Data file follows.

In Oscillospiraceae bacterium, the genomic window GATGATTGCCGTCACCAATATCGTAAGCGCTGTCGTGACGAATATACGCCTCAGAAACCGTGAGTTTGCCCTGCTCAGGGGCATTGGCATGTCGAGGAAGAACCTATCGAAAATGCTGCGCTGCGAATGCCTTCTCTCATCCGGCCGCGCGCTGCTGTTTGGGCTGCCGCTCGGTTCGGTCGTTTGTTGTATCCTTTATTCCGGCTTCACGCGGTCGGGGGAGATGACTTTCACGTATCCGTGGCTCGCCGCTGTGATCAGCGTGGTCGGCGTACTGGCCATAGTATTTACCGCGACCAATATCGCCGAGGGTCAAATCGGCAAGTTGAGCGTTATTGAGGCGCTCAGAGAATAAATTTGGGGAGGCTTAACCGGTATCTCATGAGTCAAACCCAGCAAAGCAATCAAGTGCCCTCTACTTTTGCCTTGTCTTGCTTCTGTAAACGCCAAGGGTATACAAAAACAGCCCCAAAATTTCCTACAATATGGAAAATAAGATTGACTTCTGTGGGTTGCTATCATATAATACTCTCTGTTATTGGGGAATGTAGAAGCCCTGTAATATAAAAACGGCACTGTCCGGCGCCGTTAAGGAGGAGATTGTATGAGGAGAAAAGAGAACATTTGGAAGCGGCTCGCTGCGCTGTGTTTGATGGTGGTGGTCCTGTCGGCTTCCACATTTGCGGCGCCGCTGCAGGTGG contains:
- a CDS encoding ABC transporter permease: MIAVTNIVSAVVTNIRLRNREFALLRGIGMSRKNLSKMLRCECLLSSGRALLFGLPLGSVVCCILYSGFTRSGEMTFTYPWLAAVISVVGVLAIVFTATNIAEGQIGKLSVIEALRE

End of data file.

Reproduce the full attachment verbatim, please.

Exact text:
In Oscillospiraceae bacterium, the genomic window GATGATTGCCGTCACCAATATCGTAAGCGCTGTCGTGACGAATATACGCCTCAGAAACCGTGAGTTTGCCCTGCTCAGGGGCATTGGCATGTCGAGGAAGAACCTATCGAAAATGCTGCGCTGCGAATGCCTTCTCTCATCCGGCCGCGCGCTGCTGTTTGGGCTGCCGCTCGGTTCGGTCGTTTGTTGTATCCTTTATTCCGGCTTCACGCGGTCGGGGGAGATGACTTTCACGTATCCGTGGCTCGCCGCTGTGATCAGCGTGGTCGGCGTACTGGCCATAGTATTTACCGCGACCAATATCGCCGAGGGTCAAATCGGCAAGTTGAGCGTTATTGAGGCGCTCAGAGAATAAATTTGGGGAGGCTTAACCGGTATCTCATGAGTCAAACCCAGCAAAGCAATCAAGTGCCCTCTACTTTTGCCTTGTCTTGCTTCTGTAAACGCCAAGGGTATACAAAAACAGCCCCAAAATTTCCTACAATATGGAAAATAAGATTGACTTCTGTGGGTTGCTATCATATAATACTCTCTGTTATTGGGGAATGTAGAAGCCCTGTAATATAAAAACGGCACTGTCCGGCGCCGTTAAGGAGGAGATTGTATGAGGAGAAAAGAGAACATTTGGAAGCGGCTCGCTGCGCTGTGTTTGATGGTGGTGGTCCTGTCGGCTTCCACATTTGCGGCGCCGCTGCAGGTGG contains:
- a CDS encoding ABC transporter permease: MIAVTNIVSAVVTNIRLRNREFALLRGIGMSRKNLSKMLRCECLLSSGRALLFGLPLGSVVCCILYSGFTRSGEMTFTYPWLAAVISVVGVLAIVFTATNIAEGQIGKLSVIEALRE